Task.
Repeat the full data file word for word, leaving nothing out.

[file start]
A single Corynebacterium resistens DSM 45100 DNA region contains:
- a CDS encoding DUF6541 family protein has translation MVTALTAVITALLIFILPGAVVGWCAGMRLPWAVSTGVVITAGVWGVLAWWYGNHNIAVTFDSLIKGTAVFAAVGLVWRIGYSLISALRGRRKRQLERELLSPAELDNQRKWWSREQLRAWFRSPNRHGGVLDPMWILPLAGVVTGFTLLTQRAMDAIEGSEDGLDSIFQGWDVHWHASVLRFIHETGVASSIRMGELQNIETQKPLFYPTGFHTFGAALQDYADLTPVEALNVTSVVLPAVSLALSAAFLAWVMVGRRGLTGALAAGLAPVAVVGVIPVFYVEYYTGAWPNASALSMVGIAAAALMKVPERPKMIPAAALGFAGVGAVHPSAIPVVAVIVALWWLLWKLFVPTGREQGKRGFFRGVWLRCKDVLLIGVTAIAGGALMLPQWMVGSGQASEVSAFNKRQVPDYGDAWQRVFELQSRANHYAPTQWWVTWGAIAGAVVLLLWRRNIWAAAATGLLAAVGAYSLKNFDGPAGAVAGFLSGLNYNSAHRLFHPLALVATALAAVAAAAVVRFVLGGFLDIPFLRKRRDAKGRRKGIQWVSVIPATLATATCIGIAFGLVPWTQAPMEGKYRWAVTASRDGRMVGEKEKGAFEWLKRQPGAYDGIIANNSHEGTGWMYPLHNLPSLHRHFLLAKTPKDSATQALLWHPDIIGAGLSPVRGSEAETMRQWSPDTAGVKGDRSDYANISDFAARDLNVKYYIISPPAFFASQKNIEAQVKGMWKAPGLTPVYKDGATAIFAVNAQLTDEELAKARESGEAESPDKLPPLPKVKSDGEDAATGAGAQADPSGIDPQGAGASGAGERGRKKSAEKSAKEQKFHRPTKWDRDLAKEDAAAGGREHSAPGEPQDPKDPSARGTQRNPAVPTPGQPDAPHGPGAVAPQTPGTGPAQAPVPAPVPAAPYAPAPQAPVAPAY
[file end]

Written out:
A single Corynebacterium resistens DSM 45100 DNA region contains:
- a CDS encoding DUF6541 family protein has translation MVTALTAVITALLIFILPGAVVGWCAGMRLPWAVSTGVVITAGVWGVLAWWYGNHNIAVTFDSLIKGTAVFAAVGLVWRIGYSLISALRGRRKRQLERELLSPAELDNQRKWWSREQLRAWFRSPNRHGGVLDPMWILPLAGVVTGFTLLTQRAMDAIEGSEDGLDSIFQGWDVHWHASVLRFIHETGVASSIRMGELQNIETQKPLFYPTGFHTFGAALQDYADLTPVEALNVTSVVLPAVSLALSAAFLAWVMVGRRGLTGALAAGLAPVAVVGVIPVFYVEYYTGAWPNASALSMVGIAAAALMKVPERPKMIPAAALGFAGVGAVHPSAIPVVAVIVALWWLLWKLFVPTGREQGKRGFFRGVWLRCKDVLLIGVTAIAGGALMLPQWMVGSGQASEVSAFNKRQVPDYGDAWQRVFELQSRANHYAPTQWWVTWGAIAGAVVLLLWRRNIWAAAATGLLAAVGAYSLKNFDGPAGAVAGFLSGLNYNSAHRLFHPLALVATALAAVAAAAVVRFVLGGFLDIPFLRKRRDAKGRRKGIQWVSVIPATLATATCIGIAFGLVPWTQAPMEGKYRWAVTASRDGRMVGEKEKGAFEWLKRQPGAYDGIIANNSHEGTGWMYPLHNLPSLHRHFLLAKTPKDSATQALLWHPDIIGAGLSPVRGSEAETMRQWSPDTAGVKGDRSDYANISDFAARDLNVKYYIISPPAFFASQKNIEAQVKGMWKAPGLTPVYKDGATAIFAVNAQLTDEELAKARESGEAESPDKLPPLPKVKSDGEDAATGAGAQADPSGIDPQGAGASGAGERGRKKSAEKSAKEQKFHRPTKWDRDLAKEDAAAGGREHSAPGEPQDPKDPSARGTQRNPAVPTPGQPDAPHGPGAVAPQTPGTGPAQAPVPAPVPAAPYAPAPQAPVAPAY